But just because your organisation has a great procedure in place, doesn’t mean that managers should be in a hurry to see it in action. Just like every other type of relationship, there are informal ways to resolve workplace conflict, and they’re often less damaging to employee relationships than their formal counterparts. Just imagine if people waved prenuptial agreements or divorce papers around each time that they had a disagreement with their significant other—the relationship probably wouldn’t last that long.    

And the figures might point towards organisations being ready to take a step back from risk-averse, formal processes. According to CIPD research conducted in 2015, 57% of employers had used formal disciplinary action in the last 12 months, while 54% had used formal grievance procedures. By 2020 this dropped significantly to 44% and 41% respectively.  

Of course, an employee may demand to go down the formal route or an issue might be too serious for informal intervention. And in that case employers should act accordingly. But, otherwise, sticking rigidly to procedure is unlikely to deliver the best results for people or their organisations. It often leads to people become more entrenched in their views, feeling less free to communicate, and feeling attacked rather than understood.   

So, how can the people profession move towards a human-centric approach, which balances ethical practices of wellbeing and reconciliation, but also meets the legal obligations of their employer?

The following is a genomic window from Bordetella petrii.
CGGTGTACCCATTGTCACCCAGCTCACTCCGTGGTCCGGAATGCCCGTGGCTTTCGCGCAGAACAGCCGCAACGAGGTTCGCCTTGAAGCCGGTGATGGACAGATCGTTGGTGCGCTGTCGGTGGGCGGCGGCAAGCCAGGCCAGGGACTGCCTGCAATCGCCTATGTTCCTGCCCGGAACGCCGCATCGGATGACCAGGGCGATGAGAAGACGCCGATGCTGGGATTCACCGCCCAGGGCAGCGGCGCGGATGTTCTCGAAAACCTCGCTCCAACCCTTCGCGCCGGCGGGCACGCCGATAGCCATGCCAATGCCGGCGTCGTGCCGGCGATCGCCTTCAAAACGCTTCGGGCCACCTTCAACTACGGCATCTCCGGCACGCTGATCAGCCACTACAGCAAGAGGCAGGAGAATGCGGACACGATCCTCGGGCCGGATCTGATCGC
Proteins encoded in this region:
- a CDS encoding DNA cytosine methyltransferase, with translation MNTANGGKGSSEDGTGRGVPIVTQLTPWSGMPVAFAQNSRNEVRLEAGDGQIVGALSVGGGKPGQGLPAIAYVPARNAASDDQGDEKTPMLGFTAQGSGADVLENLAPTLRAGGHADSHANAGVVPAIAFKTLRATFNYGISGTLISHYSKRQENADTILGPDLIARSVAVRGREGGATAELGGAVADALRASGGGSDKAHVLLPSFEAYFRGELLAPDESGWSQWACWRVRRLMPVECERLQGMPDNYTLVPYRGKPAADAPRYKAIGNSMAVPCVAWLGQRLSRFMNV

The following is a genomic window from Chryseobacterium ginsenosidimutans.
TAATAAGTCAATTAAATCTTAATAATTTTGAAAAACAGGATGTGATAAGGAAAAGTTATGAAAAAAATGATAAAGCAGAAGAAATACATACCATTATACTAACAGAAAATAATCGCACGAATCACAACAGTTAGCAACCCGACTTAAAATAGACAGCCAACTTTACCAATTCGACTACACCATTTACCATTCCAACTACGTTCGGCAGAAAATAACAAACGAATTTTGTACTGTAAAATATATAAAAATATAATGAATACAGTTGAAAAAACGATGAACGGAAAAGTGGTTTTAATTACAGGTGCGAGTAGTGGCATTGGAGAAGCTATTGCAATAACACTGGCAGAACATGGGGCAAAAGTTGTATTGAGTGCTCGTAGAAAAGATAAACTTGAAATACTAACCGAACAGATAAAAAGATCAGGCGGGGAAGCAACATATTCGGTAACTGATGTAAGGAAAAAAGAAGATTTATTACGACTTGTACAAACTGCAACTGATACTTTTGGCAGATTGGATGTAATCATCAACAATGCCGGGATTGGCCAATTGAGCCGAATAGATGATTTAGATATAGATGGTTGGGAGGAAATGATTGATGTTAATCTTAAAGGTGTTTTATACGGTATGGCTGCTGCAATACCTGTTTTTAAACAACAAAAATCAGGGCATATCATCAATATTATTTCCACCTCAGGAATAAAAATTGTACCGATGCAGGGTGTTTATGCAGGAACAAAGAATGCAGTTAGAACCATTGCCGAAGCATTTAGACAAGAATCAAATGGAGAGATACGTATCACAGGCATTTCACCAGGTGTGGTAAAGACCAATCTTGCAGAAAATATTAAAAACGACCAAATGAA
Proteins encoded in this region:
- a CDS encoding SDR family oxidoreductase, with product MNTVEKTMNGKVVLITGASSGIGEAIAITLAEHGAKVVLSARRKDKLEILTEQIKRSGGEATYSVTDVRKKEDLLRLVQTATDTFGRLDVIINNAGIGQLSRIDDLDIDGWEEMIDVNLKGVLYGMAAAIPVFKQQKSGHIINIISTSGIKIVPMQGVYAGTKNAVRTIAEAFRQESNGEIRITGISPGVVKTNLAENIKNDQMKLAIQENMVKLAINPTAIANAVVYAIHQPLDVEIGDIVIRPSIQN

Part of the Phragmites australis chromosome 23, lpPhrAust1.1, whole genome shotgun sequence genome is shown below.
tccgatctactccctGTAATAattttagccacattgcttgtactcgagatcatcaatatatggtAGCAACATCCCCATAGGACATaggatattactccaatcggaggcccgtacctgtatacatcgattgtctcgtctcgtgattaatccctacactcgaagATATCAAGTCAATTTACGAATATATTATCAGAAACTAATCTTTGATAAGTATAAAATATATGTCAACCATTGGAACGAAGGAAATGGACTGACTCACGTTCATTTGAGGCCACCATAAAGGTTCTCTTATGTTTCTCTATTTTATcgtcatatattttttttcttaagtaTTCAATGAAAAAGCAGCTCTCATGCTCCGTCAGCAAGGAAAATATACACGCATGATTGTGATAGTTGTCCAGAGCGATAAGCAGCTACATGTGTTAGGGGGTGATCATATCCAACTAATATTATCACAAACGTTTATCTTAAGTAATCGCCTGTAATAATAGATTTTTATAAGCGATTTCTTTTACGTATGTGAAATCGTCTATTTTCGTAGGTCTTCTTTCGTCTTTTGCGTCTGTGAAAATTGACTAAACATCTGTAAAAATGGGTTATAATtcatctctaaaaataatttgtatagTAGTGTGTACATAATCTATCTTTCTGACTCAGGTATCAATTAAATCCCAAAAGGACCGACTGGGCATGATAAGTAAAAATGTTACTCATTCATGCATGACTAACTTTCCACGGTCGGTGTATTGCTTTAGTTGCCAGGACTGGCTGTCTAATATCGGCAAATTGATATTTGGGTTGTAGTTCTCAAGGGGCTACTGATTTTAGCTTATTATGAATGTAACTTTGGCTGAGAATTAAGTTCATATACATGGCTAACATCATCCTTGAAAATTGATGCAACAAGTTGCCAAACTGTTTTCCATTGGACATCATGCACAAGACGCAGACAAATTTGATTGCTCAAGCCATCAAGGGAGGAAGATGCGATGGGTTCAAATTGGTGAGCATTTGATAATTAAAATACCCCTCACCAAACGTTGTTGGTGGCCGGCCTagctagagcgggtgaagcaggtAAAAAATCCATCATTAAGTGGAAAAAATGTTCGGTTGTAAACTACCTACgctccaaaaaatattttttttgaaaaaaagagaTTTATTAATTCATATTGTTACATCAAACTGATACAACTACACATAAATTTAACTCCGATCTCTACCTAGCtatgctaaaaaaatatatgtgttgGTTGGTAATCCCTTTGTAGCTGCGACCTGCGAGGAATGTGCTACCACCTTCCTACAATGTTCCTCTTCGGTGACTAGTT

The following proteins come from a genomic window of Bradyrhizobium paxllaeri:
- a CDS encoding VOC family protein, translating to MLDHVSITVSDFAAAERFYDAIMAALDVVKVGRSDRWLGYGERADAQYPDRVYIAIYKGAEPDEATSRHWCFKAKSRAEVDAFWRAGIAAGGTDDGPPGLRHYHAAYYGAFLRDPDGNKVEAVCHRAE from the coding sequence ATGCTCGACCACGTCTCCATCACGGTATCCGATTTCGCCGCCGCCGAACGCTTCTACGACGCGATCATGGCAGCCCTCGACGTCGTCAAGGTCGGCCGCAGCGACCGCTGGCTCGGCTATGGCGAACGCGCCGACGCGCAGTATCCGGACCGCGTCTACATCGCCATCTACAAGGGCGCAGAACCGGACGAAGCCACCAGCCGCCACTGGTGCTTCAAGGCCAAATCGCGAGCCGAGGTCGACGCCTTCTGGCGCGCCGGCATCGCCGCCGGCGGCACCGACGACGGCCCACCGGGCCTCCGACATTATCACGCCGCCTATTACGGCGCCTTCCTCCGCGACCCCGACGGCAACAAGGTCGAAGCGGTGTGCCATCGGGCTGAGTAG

While a simple but supportive one-on-one chat with a line manager or HR manager is often enough to work out some issues, there are more proactive ways to manage grievance and discipline in the workplace, without dusting off the formal policies.   

Training in employee relationships 

Employee relationship management has long been an aspect of the people profession. But with an increasing focus on employee experience and wellbeing—as well as best practice— employee relationship skills are becoming more desirable. 

People professionals and line managers with this skillset can mitigate risk, but they’re also trained to handle difficult conversations, make neutral evaluations, and diffuse stressful situations. With a solution-oriented focus, they can look beyond judgment, and encourage people to come to a mutually beneficial conclusion.  

Training focuses on active listening, so that managers can pay attention to the feelings and opinions of others, while learning about any contributing factors. And it gives HR professionals the tools to stay calm and focused, so they can remain impartial and logical.  

This kind of training can help people in your organisation feel valued and listened to, so that possible conflicts are mentioned early, instead of being allowed to fester.  

Internal or external mediation 

Mediation can use impartial internal managers with the right skillsets, or bring in external third-party experts, to help settle disputes and even improve relationships.  

The process is flexible, voluntary, and any resulting agreement is usually informal—that means its morally, rather than legally binding. The aim is to create a safe and confidential setting for involved parties to hold open conversations and hopefully come to an amicable solution, under the guidance of an impartial intermediary.